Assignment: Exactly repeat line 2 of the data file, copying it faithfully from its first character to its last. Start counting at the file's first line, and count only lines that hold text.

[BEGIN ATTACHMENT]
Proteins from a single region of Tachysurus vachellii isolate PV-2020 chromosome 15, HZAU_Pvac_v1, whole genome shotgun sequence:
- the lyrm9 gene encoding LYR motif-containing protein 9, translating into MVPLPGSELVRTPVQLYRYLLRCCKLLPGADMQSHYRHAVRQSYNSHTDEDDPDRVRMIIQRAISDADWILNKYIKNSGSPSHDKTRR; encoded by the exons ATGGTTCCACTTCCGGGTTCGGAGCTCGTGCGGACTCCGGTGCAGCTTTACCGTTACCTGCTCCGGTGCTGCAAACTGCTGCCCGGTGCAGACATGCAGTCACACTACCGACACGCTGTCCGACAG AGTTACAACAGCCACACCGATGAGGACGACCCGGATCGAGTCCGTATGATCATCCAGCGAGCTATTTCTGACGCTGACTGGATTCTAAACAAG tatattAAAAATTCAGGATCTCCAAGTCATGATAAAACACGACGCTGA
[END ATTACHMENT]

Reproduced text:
- the lyrm9 gene encoding LYR motif-containing protein 9, translating into MVPLPGSELVRTPVQLYRYLLRCCKLLPGADMQSHYRHAVRQSYNSHTDEDDPDRVRMIIQRAISDADWILNKYIKNSGSPSHDKTRR; encoded by the exons ATGGTTCCACTTCCGGGTTCGGAGCTCGTGCGGACTCCGGTGCAGCTTTACCGTTACCTGCTCCGGTGCTGCAAACTGCTGCCCGGTGCAGACATGCAGTCACACTACCGACACGCTGTCCGACAG AGTTACAACAGCCACACCGATGAGGACGACCCGGATCGAGTCCGTATGATCATCCAGCGAGCTATTTCTGACGCTGACTGGATTCTAAACAAG tatattAAAAATTCAGGATCTCCAAGTCATGATAAAACACGACGCTGA